Switch branches/tags
Nothing to show
Clone or download
Pull request Compare This branch is 1 commit behind derek:master.
Fetching latest commit…
Cannot retrieve the latest commit at this time.
Failed to load latest commit information.



YQL is awesome, but sometimes you don't need to use all the SQL-like features of it and you just want make an API service with JavaScript. Executor to the rescue. Think of it like the NoSQL version of YQL.

Executor is a web application that simply generates an open datatable for you in effort to simplify and expedite the development process. While Executor does nothing magic, I believe it lowers the learning curve and removes the intricacies of understanding YQL from the equation. As long as you know JavaScript, you can now use YQL to create dynamic API services via open datatables.

The neat things with datatables is that once you have one complete, you now have an API service that you can pass dynamic data to via the querystring. Think the REST URL YQL uses is too long and ugly? Use YQL's Console to create a query alias. So for example, here is an API service that searches YouTube, Justin.TV, Flickr, and Netflix for the specified term in the querystring, http://query.yahooapis.com/v1/public/yql/derek/mediasearch?query=kittens. The best part is, you don't thave to worry about hosting it. Let Yahoo worry about that.


Within YQL, there's a little-known feature, the <execute> sub-element. Inside of <execute>, you can put whatever JavaScript you want to execute inside of YQL's Rhino engine. Yes, you heard me right, any JavaScript you want to pass in. It's pretty rad.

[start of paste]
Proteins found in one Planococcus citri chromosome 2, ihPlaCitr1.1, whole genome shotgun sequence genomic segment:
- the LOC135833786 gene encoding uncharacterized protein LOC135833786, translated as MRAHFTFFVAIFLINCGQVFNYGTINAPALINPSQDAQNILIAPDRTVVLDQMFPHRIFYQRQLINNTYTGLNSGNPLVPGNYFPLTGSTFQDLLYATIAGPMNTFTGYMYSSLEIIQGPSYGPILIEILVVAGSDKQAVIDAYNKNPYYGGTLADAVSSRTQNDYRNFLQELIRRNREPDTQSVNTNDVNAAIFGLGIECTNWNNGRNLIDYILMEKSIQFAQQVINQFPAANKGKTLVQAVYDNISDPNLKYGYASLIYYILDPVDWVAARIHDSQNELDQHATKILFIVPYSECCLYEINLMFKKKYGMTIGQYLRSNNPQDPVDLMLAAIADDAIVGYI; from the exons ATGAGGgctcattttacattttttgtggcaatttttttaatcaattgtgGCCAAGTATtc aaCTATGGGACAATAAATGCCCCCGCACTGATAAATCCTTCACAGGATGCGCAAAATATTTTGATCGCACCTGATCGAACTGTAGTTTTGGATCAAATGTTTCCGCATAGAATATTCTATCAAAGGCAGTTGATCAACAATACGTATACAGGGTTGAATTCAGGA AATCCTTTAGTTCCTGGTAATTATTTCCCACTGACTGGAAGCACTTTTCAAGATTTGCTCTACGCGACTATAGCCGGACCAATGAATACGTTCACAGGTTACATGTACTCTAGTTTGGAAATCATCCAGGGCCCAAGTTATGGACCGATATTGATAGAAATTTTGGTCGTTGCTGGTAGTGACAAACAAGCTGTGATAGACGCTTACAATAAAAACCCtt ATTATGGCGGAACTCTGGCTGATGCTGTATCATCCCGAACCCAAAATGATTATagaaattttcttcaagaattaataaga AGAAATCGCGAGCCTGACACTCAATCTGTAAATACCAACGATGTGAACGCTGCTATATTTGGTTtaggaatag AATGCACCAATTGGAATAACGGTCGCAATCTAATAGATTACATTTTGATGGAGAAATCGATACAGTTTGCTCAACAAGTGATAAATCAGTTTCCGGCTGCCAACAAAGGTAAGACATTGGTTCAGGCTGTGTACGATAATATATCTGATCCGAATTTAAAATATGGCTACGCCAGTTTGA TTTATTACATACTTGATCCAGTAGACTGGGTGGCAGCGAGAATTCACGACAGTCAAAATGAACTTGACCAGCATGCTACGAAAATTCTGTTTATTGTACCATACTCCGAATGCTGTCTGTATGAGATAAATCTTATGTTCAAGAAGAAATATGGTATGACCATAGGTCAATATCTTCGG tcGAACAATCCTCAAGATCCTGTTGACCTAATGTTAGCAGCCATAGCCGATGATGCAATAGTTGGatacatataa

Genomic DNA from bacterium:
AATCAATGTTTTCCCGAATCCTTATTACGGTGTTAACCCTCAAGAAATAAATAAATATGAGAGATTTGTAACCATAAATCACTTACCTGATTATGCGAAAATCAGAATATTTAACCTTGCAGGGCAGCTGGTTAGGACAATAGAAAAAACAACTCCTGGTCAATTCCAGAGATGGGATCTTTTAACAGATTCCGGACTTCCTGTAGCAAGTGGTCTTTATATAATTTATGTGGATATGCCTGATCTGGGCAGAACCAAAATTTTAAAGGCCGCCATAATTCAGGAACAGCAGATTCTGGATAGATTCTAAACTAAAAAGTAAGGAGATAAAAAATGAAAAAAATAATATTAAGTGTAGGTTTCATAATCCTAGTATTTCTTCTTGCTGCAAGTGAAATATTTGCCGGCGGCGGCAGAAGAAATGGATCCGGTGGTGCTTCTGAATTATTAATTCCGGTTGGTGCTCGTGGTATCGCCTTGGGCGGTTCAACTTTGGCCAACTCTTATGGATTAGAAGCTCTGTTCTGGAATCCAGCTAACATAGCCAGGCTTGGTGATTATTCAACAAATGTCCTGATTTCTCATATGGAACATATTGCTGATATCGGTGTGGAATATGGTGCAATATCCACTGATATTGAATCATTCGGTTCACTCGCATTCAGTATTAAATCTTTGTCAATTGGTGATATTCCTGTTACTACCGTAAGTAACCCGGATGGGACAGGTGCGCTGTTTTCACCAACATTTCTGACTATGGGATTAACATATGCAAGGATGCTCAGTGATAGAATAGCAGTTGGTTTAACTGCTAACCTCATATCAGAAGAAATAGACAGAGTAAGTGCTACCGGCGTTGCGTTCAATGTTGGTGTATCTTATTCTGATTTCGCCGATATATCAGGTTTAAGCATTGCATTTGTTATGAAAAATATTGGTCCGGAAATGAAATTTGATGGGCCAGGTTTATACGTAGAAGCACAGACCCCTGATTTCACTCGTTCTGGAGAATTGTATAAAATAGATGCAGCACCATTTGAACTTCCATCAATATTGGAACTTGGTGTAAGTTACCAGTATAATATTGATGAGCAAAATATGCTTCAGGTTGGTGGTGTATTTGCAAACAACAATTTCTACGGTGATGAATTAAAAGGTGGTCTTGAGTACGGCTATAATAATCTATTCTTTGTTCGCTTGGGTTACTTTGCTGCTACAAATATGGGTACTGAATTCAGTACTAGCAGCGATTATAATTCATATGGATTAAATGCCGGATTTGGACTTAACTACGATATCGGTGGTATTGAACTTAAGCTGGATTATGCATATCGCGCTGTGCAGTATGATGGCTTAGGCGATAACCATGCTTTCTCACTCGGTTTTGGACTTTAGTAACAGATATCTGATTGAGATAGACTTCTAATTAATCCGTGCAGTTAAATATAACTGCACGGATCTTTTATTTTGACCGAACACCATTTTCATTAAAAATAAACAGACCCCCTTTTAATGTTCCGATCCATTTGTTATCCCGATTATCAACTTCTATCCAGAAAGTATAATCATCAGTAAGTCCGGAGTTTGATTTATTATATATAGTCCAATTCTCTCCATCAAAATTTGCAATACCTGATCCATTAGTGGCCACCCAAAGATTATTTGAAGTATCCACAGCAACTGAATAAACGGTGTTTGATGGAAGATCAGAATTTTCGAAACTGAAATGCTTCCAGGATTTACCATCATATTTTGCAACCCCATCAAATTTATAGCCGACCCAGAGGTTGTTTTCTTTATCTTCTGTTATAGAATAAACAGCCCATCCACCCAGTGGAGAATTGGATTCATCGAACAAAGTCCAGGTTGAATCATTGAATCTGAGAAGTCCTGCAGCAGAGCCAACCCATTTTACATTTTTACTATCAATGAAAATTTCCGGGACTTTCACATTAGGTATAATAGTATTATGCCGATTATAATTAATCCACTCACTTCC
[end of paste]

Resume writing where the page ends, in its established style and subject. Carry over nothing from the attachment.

Inside of <execute>, you start with 2 global objects

  • y - A library of utility methods
  • response - contains the results of the YQL response

Note, there's also a 3rd global (request), but that won't be very useful for Executor. So ignore it for now.

Let's start with the important one first, response. There's really not much to it aside from response.object which is the property you assign your output to. This will be the data received by the client making the YQL request. This is just about the most basic example of an <execute> sub-element:

`response.object =

foo bar ;`

Now, if you really want to take advantage of <execute> and earn some gold stars, you'll want to investigate the y object a little more closely. This object contains really useful things like:

  • y.log(string) - Log messages to <diagnostics>
  • y.rest(url) - Execute HTTP requests
  • y.query(query) - Execute YQL queries
  • y.crypto.encodeMd5(string) - Generate an MD5
  • y.include(url) - Includes and evals a JavaScript file
  • y.parseJson(json_string) - Returns a JavaScript object when given a well-formed JSON string. I sometimes have issues with this method, and instead just use eval(). *shrugs*
  • y.jsonToXml(object) - Converts a JavaScript/JSON object into E4X/XML
  • y.xmlToJson(object) - Converts an E4X/XML object into a JSON object

There are quite a few more methods, but those are the most commonly used ones.


  • Executor uses Ace.js, an awesome text editor from Mozilla. This would be useful to review -> Ace Keyboard Shortcuts
  • YQL supports use of E4X. So if the non-quoted XML elements looks a little funky to you, that is why. The awesome part about E4X is that you get XML natives in JavaScript. The awful part of E4X is that it means you are using XML inside of JavaScript. Read more into it if you are curious because a detailed explanation is well beyond the scope of this README. In short, E4X actually makes XML inside of JavaScript bearable, so don't freak out too much.


This was hacked together by @derek at a Y! HackU event in Berkeley on Sept 23rd/24th 2011.